There are poems about his Moscow and Moldovan past, “free / in the grip of that greatest paradox of all - / a happy Soviet childhood.”

On first reading, I found Nikolayev’s language made such an impact (not always positive, as should be clear by now) that it tended to obscure the subject matter.  Several readings are needed to get the most out of the collection.

My favourite poem is the last one, a plain sonnet, ‘Earth’, which ends:  

        Staring at nature helps him to forget,
        to come to terms, to cancel out the debt.
        All night he whistled with a mockingbird
        and now on his old keyboard types a word
        or two into the world and falls asleep.
        The land has willows, something needs to weep.

It seems that everything comes together in this poem – the lyrical sense, the almost frenetic facility with rhyme and metre, the surreal playing around, the parody.  What a lovely last line.  And the elegiac tone seems to cast its shadow back over the collection as a whole, which is full of uneasy sadness as well as funny and weird stuff. 

Letters from Aldenderry is published by Salt. I got it out of the Poetry Library, but I’m going to buy it, I want instant access to its strangeness.  And Salt need the support of course. 

There are some reviews online, the only one I’ve looked at is in Jacket, here, by a Russian - which gives an interesting angle - and reproduces a couple of the embedded sonnets. There is a very absorbing and erudite review of Nikolayev’s earlier book Monkey Time in Jacket, here, also with some generous quotations.    

Thursday, 3 March 2011

First collections; and form in contemporary American poetry

Rob Mackenzie recently posted on his blog this excellent passage from WN Herbert, on first collections.  Originally from last autumn’s Poetry London, so it’s now been recycled twice.  And deserves to be so many more times.  It’s the kind of thing you read, think about and measure yourself against.  And then re-read, a few weeks later, which is what I’ve just done. 


I’m reading a book by the US academic and poet Linda Gregerson, called Negative Capability.  It’s got some interesting insights into contemporary American poetry, and more widely, especially in the introduction where she talks about form. 

First, the title took me back to that passage in Keats’ letters; apologies if you know it by heart, but it can never be quoted too often: 

.. Negative Capability, that is when man is capable of being in uncertainties, Mysteries, doubts, without any irritable reaching after fact & reason…

From a letter to George and Thomas Keats, 21 Dec 1817.

Anyway, Gregerson considers negative capability, and Keats’ rejection of poetry ‘that has a palpable design on us’, in relation to her subject.  She comments that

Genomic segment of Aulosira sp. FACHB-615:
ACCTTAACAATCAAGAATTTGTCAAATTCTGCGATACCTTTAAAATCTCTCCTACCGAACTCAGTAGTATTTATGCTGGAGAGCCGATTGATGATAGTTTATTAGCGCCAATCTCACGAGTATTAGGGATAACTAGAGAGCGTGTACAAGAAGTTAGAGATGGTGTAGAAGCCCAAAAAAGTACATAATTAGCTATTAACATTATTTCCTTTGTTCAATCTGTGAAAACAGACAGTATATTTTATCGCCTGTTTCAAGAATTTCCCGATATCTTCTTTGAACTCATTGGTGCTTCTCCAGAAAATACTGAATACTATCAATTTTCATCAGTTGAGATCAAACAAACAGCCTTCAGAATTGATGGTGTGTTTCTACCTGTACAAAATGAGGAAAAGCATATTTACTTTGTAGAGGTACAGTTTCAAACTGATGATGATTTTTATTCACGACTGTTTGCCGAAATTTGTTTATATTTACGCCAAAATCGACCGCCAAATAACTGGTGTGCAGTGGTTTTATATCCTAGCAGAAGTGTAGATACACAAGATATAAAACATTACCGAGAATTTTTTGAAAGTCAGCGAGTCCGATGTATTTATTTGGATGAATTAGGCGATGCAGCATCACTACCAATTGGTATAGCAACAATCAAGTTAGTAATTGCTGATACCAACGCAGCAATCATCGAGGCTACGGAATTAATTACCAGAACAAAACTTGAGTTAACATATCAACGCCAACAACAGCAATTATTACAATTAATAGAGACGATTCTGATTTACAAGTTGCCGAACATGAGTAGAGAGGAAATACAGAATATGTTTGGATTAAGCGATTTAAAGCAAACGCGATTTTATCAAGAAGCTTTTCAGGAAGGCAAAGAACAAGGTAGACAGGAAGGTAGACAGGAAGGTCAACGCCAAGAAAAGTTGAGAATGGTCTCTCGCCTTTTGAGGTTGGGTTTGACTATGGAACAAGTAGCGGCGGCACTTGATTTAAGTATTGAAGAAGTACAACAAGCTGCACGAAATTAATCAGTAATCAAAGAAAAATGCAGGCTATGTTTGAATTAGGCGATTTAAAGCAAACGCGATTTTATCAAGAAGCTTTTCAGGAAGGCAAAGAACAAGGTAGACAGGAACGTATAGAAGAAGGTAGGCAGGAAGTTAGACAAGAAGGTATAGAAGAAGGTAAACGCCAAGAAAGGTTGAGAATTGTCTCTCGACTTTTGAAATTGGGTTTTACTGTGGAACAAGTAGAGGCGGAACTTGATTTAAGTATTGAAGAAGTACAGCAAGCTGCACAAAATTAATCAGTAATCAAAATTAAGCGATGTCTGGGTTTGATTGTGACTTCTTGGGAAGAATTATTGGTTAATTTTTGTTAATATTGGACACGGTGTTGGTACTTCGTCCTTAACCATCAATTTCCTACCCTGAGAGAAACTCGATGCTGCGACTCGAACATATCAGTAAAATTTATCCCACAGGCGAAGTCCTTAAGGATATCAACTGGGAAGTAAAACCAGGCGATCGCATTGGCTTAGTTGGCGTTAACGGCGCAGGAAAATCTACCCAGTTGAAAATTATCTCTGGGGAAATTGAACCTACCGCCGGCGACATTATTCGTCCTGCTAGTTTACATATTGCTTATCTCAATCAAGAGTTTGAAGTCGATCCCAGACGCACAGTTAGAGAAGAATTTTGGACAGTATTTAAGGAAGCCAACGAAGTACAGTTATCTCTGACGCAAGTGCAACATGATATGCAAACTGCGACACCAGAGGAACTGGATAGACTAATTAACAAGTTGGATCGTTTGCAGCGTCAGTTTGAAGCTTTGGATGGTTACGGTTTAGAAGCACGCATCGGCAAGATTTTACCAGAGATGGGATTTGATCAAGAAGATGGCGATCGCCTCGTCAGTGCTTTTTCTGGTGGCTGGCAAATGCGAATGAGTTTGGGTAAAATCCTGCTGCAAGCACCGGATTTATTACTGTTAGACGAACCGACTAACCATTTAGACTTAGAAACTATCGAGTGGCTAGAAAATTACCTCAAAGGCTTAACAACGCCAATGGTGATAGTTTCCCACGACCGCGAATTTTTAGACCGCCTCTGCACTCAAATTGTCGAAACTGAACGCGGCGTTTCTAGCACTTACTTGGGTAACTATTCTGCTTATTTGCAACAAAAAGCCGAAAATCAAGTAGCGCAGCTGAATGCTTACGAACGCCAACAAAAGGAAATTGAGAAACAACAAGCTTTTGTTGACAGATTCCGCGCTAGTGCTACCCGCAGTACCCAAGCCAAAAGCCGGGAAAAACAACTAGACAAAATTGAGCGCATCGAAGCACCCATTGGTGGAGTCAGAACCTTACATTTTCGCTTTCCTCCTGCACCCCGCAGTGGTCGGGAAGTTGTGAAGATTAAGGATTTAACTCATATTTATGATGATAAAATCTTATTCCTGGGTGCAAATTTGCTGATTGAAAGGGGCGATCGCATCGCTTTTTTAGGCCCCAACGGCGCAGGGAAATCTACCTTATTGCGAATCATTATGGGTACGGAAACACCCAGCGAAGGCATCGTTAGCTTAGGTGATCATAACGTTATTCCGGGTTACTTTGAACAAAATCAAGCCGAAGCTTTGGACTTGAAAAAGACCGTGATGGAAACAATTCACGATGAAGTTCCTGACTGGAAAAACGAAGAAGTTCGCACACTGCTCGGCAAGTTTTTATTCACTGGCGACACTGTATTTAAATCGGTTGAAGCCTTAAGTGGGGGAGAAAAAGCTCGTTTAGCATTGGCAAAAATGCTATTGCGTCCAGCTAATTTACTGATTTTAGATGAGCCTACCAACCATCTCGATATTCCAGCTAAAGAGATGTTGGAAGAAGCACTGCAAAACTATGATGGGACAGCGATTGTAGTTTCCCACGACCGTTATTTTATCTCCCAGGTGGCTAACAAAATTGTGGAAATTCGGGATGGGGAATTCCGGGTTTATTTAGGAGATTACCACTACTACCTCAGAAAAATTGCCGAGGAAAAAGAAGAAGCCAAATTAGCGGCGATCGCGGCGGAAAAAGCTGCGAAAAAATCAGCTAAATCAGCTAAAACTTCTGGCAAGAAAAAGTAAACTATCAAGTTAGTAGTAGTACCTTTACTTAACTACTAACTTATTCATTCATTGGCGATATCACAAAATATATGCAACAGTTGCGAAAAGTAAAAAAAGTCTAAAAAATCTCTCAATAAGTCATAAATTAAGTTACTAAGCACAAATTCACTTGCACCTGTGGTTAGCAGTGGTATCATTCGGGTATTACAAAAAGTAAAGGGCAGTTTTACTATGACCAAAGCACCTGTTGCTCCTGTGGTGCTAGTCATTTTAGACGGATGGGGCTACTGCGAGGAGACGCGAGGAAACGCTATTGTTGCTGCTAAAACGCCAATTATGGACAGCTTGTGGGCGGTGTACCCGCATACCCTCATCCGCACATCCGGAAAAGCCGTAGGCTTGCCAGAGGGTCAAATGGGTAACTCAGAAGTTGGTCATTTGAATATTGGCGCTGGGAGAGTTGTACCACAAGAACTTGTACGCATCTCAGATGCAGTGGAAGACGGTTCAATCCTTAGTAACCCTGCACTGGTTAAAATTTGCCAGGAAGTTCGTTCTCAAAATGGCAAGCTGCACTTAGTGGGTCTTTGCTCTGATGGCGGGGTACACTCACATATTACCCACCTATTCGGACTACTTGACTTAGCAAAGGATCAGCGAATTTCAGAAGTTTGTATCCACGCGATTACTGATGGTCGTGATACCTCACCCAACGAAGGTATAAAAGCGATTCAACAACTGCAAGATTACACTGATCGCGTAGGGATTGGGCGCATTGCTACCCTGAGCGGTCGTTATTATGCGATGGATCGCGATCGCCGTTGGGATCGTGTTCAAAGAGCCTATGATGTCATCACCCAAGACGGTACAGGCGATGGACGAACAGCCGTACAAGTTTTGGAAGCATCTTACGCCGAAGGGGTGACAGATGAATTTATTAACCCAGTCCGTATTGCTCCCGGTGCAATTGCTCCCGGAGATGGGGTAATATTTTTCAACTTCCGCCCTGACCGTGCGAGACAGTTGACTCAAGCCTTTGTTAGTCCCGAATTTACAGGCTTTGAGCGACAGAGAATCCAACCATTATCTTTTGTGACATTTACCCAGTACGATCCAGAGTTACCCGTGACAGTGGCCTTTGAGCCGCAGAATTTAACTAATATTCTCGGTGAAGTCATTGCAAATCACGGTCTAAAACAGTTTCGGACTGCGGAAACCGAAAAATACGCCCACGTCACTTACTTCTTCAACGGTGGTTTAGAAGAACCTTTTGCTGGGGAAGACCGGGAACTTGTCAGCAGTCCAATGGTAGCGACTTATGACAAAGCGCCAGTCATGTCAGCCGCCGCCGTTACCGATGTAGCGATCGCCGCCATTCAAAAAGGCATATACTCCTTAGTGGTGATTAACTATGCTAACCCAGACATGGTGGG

This palpable design has modulated, I would argue, into one of the great semantic and tonal resources of contemporary American poetry, most palpably when it stages its own undoing… [It] may not be long on fact and reason of the sort Keats had in mind, but it is filled with irritable reaching. 

And goes on to talk about form.  I’m quoting this at length because I think it’s interesting, and relevant to the reading and writing of any contemporary poetry.

Negative Capability: Contemporary American Poetry (Poets on Poetry)Form in the strong sense is not ‘received’; it is invented.  Form is not the dead hand but the living measure of tradition.  And, despite recurrent accusations [she fingers the Brits; this was in 2001, would she do so now?], form has not gone missing from American poetry.. Form has modulated in multiple, and often extravagant, directions, but the formal imperative of most consequence in contemporary American poetry has a single, recognisable center: one must learn something new in the course of writing a poem.  That is to say, the medium itself must be mined for its insights, the language used in all its material reality as an instrument for inquiry.  To report in a poem on what one has learned or felt elsewhere, to paraphrase some other mode of being, to end where one began: these are the hallmarks of formal insufficiency.  One enters a poem to be changed.  These strictures are hard to adhere to; they may be hard to distinguish from nearly plausible imitations.  But even traditional templates may be reinhabited as though they were strange and new...  Rhyme and rhythm, diction and voice, the image made to work as argument, argument made to work as pacing or dynamic, the modulated tensions between one phrasal unit and another – all are the elements of form, and all may be used as ways of putting the question. 

I’ll add the examples she gives, as they help make sense of the argument and some are interesting descriptions in themselves:

William Meredith’s ‘reinvention of the sonnet’
Gjertrud Schnackenberg’s ‘reenchantment of rhyme’.  
‘Multiple pitches of diction and voice’: in the ‘talking lines of James Schuyler and CK Williams, the ‘fierce vernaculars’ of Muriel Rukeyser and Philip Levine, Heather McHugh’s ‘back-talk’ and John Ashbery’s ‘urban riff’. 
‘Governing logic’ of image in Jane Kenyon, Mark Strand. 
‘The momentums of argument may be used with as much detachment, and as deftly, as if they were anapests and tetrameters: see Louise Glück.’
‘Contours of syntax and line’ generating subtle music: Glück again.